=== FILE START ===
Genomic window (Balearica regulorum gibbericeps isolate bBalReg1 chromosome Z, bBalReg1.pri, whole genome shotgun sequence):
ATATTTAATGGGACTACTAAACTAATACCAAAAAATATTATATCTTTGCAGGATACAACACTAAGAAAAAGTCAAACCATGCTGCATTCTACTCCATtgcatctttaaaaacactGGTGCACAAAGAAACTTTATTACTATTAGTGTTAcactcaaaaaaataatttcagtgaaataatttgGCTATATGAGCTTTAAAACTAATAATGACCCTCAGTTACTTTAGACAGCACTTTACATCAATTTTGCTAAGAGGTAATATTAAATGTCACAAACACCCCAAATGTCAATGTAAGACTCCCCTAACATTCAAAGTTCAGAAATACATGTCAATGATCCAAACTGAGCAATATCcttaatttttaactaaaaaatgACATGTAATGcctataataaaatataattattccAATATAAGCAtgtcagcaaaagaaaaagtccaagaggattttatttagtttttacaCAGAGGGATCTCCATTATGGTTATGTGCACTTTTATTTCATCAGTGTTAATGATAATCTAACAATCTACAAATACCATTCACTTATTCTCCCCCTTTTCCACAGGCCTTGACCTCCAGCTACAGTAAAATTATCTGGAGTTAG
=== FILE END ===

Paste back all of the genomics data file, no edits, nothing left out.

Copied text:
Genomic window (Balearica regulorum gibbericeps isolate bBalReg1 chromosome Z, bBalReg1.pri, whole genome shotgun sequence):
ATATTTAATGGGACTACTAAACTAATACCAAAAAATATTATATCTTTGCAGGATACAACACTAAGAAAAAGTCAAACCATGCTGCATTCTACTCCATtgcatctttaaaaacactGGTGCACAAAGAAACTTTATTACTATTAGTGTTAcactcaaaaaaataatttcagtgaaataatttgGCTATATGAGCTTTAAAACTAATAATGACCCTCAGTTACTTTAGACAGCACTTTACATCAATTTTGCTAAGAGGTAATATTAAATGTCACAAACACCCCAAATGTCAATGTAAGACTCCCCTAACATTCAAAGTTCAGAAATACATGTCAATGATCCAAACTGAGCAATATCcttaatttttaactaaaaaatgACATGTAATGcctataataaaatataattattccAATATAAGCAtgtcagcaaaagaaaaagtccaagaggattttatttagtttttacaCAGAGGGATCTCCATTATGGTTATGTGCACTTTTATTTCATCAGTGTTAATGATAATCTAACAATCTACAAATACCATTCACTTATTCTCCCCCTTTTCCACAGGCCTTGACCTCCAGCTACAGTAAAATTATCTGGAGTTAG